Blessed be thy feet, that have brought thee in these ways
Blessed be thy knees, that shall kneel at the sacred altar
Blessed be thy [womb/phallus], without which we would not be
Blessed be thy breasts, formed in [beauty/strength]
Blessed be thy lips, that shall utter the Sacred Names

Lines 1, 2, and 5 are fine and dandy, but with 3 and 4, we run into some issues. Namely, people being defined by their genitals. Let me put it this way: if I were a cisgendered woman who wanted to bear children, I wouldn’t mind that blessing on my womb, but since none of those things apply to me, it rings hollow. Not everyone’s identity and self-image match their biological bits, and even out of those who do, not all of them are interested in sex or baby-making. I’ve seen some covens use “Blessed be thy sex” which is nice; it’s more universal, and acknowledges intersexed individuals as well.

But I’d still like to come up with one more, one that doesn’t involve genitals. This is not because genitals are “dirty” in any way, but because some people do not want others’ attention (or mouths!) focused on them like that. So let’s think of another central part in that area of the body. How about the centre of gravity? It’s universal, essential, and has a certain sturdy appeal to it. Maybe something along the lines of “Blessed be thy centre, that guides you in balance and peace”?

And what about the breast? Why is the breast of a woman always formed in beauty, and the breast of a man, in strength? I might suggest using “strength” universally, or emphasising the breast as the seat of the heart and lungs, and writing a blessing accordingly.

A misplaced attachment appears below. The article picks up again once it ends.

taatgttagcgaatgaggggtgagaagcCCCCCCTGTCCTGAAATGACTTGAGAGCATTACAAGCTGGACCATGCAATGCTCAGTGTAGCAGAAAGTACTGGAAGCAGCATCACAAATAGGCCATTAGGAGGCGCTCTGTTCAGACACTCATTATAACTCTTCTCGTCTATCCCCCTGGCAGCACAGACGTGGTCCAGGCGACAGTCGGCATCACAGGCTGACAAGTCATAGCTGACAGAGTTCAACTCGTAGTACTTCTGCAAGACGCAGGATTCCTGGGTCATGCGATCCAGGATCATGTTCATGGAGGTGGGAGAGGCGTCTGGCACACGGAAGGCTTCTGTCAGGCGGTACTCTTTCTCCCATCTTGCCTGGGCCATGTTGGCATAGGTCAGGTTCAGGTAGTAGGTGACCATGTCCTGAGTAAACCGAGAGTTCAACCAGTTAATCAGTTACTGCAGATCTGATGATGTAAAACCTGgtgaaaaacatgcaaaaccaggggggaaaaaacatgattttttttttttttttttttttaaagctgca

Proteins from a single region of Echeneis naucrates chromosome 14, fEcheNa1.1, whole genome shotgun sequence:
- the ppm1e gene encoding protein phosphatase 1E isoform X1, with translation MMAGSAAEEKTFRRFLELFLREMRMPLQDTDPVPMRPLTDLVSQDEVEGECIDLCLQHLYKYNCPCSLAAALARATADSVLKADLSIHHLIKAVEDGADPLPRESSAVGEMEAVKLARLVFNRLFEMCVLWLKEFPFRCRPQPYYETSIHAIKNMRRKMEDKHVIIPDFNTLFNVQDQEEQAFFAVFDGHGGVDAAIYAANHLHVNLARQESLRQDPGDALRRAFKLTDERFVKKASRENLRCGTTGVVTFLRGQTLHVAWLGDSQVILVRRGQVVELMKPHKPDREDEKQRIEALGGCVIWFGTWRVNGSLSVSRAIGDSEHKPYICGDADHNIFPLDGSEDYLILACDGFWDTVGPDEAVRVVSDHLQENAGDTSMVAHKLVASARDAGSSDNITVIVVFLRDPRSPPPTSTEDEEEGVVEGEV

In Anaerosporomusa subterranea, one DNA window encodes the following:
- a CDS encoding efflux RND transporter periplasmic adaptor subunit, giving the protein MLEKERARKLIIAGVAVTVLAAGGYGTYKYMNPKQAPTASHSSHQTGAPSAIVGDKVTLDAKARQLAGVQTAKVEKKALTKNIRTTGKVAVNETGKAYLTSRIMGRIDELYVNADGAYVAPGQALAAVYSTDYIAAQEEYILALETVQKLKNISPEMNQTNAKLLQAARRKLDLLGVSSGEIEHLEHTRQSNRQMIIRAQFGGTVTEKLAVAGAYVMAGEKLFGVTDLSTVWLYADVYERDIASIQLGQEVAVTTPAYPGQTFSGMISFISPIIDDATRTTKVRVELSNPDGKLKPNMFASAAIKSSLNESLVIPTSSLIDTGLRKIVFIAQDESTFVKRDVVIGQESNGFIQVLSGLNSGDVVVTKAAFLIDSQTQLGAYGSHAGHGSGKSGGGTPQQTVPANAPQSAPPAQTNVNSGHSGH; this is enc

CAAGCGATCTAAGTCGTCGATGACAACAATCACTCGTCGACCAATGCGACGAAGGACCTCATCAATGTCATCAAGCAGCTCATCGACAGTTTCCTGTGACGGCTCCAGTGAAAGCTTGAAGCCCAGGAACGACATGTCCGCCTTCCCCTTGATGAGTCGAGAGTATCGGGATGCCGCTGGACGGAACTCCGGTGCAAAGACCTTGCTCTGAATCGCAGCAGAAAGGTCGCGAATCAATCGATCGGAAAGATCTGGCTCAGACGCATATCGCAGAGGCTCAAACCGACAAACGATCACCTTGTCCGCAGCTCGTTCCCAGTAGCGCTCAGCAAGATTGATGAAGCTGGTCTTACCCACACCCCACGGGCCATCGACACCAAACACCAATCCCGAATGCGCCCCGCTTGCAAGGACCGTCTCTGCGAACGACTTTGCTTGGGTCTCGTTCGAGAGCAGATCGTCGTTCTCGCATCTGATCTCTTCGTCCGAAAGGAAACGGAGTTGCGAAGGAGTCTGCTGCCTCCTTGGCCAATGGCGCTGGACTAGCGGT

Anyone who identifies with the original blessings is, of course, welcome to keep using them. If you’re deeply connected with your womb or phallus and your beautiful or strong breasts, that’s perfectly valid. My suggestion would be to have many potential blessings available, and simply ask each participant beforehand how they would like to be blessed.

So there we have it. Some rambling, some history, some working suggestions. The question is, did I do what I set out to do?

So what now?

I do have an answer on whether fertility-based faiths can be compromised with queer identities and that answer is: potentially. There’s been a lot of progress over the decades, but I think there’s a lot of systemic oppression left in it that might take more than some re-wordings to fix, and I believe that should be handled by someone more knowledgeable in these matters than I. Personally, I don’t see myself returning to Wicca, having found other Pagan paths that speak to me more.  But I think I have a better understanding now, and I hope that this can be helpful to someone else going who is questioning their faith or identity.

Image credit: MrTinDC

  1. From the Gardenarian Book of Shadows, “The Old Laws.” Specifically, sections A and B. []
  2. ibid. []
  3. See “Oh, My Pop Culture Goddess: Transgender Issues in Wicca and Paganism” for more on this. []
  4. See “Women Born Women: Dianic Wicca and Transphobia” for more coverage. []
  5. For more on this, see “Genderqueer Identities and Terminology.” []
  6. See “Asexuality 101” for more. []